Hamlet, ACT I, Scene 3:
Picking up on the backstory extravaganza that occurs in Act I of this five-act play, we skip to the inside of Polonius's house, where we first meet Ophelia. In some stage and movie productions of the play, she is among the guests in the big party scene of Act I, scene 2, but she has no lines until Scene 3, so she doesn't actually "need" to appear until now. And depending on the particular time period used to set the play and on the "take" of the actors and director, there can be valid reasons for keeping the fair Ophelia at home, depending on how young the character is supposed to be, and on whether she is supposed to be a virginal maiden or not. (Somewhat similar to considerations in Regency and Victorian times as to whether a young woman was "out" in society or not.) But I digress.
So, here we are in Polonius's house, where we first meet Ophelia, who is having a conversation with her elder brother, Laertes. Laertes is about to board a ship to France, and has decided to provide rather overbearing advice to his sister, through which we learn a little something about Ophelia and the nature of her relationship with Prince Hamlet.
Backstory and foreshadowing, courtesy of Laertes
Right off the bat, Laertes tells Ophelia not to rely on Hamlet's love and affection. He claims it's a youthful infatuation, no more and will fade. In doing so, he specifically invokes the image of the Violet. He seems to imply that Hamlet's love will wilt, the way that violets do.
However, Shakespeare's audiences would've been better versed in the meaning of flowers than are modern readers, and they might have seen the flaw in Laertes's logic. Let me tell you a bit about the violet: violets in general mean humility or faithfulness, blue violets have the meaning of "watchfulness", and sweet violets have the additional meaning of "modesty". Shakespeare's audience would also have been familiar with the story about Cupid and Venus, in which Venus asked Cupid who was more beautiful - herself or a group of young maidens. Cupide favored the maidens, so Venus beat them until they turned purple-blue, and they were turned into violets. Not exactly a happy history with that flower.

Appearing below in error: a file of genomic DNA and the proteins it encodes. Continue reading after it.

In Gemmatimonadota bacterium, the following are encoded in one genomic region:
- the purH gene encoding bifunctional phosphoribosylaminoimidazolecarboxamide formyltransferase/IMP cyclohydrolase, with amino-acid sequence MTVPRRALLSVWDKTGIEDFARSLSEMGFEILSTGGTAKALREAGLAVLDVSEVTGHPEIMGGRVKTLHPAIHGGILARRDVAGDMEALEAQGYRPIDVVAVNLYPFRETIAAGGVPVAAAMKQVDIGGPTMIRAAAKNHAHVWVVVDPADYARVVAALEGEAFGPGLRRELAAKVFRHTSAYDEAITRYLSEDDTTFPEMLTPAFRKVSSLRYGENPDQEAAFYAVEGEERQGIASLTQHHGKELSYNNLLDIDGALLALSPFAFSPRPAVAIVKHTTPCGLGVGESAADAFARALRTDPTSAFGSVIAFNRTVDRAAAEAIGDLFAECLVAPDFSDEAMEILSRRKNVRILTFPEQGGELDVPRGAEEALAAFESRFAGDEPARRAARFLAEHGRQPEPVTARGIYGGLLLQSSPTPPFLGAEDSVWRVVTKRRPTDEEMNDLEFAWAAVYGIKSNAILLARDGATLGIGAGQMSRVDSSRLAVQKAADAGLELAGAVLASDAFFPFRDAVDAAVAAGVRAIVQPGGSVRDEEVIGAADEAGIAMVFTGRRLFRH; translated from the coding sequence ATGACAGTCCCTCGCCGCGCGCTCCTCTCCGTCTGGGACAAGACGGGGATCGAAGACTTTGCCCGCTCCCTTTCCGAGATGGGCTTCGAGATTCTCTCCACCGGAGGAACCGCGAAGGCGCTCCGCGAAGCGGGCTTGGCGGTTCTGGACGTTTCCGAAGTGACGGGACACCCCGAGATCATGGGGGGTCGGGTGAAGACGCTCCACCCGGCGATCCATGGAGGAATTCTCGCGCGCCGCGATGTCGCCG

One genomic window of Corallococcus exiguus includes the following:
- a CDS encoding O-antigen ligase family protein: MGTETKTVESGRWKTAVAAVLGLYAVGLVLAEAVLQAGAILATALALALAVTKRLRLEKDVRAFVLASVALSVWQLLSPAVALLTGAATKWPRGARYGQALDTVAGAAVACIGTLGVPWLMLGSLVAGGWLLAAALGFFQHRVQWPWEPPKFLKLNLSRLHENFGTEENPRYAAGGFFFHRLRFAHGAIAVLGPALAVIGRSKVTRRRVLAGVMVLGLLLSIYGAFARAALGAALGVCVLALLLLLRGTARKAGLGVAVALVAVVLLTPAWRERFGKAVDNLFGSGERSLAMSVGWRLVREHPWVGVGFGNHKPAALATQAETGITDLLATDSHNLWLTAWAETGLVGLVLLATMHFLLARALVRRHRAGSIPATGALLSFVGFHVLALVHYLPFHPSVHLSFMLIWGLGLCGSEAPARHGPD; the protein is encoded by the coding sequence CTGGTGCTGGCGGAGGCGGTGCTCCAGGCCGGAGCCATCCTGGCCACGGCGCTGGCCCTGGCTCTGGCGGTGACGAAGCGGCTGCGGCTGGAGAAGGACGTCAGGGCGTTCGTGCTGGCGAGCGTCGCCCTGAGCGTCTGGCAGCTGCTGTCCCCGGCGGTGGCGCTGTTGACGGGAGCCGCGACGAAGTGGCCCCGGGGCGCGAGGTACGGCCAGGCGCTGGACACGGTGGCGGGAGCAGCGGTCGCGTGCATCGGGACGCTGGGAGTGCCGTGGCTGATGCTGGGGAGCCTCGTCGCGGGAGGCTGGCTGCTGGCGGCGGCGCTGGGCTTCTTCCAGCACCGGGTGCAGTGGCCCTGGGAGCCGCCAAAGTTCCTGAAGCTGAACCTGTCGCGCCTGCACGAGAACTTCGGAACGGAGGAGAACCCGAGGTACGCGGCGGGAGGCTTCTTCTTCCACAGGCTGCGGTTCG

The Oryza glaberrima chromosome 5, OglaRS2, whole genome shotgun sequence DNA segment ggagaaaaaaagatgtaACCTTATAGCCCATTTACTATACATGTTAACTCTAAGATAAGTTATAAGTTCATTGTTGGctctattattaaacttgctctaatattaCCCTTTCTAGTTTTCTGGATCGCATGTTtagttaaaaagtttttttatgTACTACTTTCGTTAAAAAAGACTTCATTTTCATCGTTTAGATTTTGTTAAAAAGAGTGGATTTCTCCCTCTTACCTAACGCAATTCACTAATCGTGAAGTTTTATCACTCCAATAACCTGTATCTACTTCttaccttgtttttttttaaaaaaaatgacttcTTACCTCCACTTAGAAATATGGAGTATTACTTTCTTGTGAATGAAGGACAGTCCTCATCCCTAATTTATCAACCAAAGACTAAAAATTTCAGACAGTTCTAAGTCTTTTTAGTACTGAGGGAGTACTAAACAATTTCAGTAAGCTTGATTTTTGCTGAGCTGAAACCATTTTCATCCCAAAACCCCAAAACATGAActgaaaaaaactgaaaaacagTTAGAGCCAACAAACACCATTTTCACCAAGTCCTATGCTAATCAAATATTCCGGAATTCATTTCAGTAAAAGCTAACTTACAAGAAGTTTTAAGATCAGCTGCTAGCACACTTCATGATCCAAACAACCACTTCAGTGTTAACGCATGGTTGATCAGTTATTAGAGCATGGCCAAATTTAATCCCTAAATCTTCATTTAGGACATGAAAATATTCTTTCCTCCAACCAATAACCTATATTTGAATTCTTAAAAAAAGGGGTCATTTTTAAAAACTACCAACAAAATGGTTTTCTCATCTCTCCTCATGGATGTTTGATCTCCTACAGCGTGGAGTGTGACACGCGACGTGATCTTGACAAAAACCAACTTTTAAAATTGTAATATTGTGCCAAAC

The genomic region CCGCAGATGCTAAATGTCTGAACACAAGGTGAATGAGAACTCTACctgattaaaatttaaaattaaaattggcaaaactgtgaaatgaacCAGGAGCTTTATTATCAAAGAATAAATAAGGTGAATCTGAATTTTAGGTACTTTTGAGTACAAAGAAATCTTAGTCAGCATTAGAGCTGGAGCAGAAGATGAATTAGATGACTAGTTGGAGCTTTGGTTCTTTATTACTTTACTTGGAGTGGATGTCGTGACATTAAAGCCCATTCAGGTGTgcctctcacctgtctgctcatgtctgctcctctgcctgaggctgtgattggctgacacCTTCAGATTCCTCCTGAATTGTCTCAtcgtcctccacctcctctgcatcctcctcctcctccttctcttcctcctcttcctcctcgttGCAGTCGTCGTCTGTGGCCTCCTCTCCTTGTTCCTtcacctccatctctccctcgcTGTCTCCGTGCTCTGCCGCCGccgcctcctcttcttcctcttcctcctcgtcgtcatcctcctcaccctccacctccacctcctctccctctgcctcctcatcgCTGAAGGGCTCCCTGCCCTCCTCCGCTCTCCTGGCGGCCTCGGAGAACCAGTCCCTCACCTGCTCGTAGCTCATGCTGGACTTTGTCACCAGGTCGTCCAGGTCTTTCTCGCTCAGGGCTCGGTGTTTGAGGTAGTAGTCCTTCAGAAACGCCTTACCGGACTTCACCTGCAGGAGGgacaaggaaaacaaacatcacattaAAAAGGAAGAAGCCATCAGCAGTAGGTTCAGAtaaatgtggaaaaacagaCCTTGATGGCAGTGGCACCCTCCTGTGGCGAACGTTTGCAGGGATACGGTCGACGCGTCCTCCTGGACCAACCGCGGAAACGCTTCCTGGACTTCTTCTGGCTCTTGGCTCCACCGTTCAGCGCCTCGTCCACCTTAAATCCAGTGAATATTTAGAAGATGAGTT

It seems likely, therefore, that Shakespeare's audiences would understand that if it was violets that best symbolized Hamlet's affection, then he was faithful to her. They might also have suspected that the use of violets here presaged some violence for poor Ophelia, given that the violets were negatively dignified (to borrow a term from the Tarot) by virtue of being spoken of slightingly and as if they were a weak flower rather than a vital harbinger of spring time, since they are perennials that come back, and were known to have healing properties - real ones, too, as it turns out that violets contain salicylic acid. And Laertes's mention of violets in his conversation with his sister foreshadows her connection with flowers later on - Ophelia herself mentions that the violets all withered with her father's death, which could mean that Polonius was the watchful one, but is now gone, or that her humility and modesty all disappeared after his death. But again, I digress.
Laertes continues with advice to Ophelia, beginning by telling her that Hamlet might not be free to marry where he chooses, and then steering into words that border on the obscene, if you have an Elizabethan understanding of their double meanings. He warns Ophelia of the risks of venereal disease in a sixteen-line passage beginning with "Then weigh what loss your honor may sustain . . . " and continuing through mentions of chaste treasure, the "rear of her affection", the "shot and danger of desire", strokes, buttons, and liquid dew, along with cankers and blastments and whatnot.
Backstory of Hamlet's relationship with Ophelia
After Laertes sails off, Polonius questions Ophelia about the nature of her relationship with Hamlet. There are double entendres here, as well, that can be taken to mean that Ophelia has been engaged in a sexual relationship with Hamlet, but that she believes it to be based in true affection, whereas her father thinks she's merely being used.
Polonius tells Ophelia (and thereby the audience) that he hears Ophelia's been spending an awful lot of time alone with Hamlet, and he wants to know the full story. Ophelia acknowledges the relationship, explaining that Hamlet has declared his affection, treated her honorably (although Ophelia's language can be interpreted as meaning that they've had a sexual relationship, based on double meanings, the plain meaning is more innocent) and made to her "almost all the holy vows of heaven". Polonius commands Ophelia not to spend any further time with Hamlet, claiming that Hamlet just wants to get in her knickers. That last reading holds regardless of whether you believe Ophelia and Hamlet have already been knocking boots.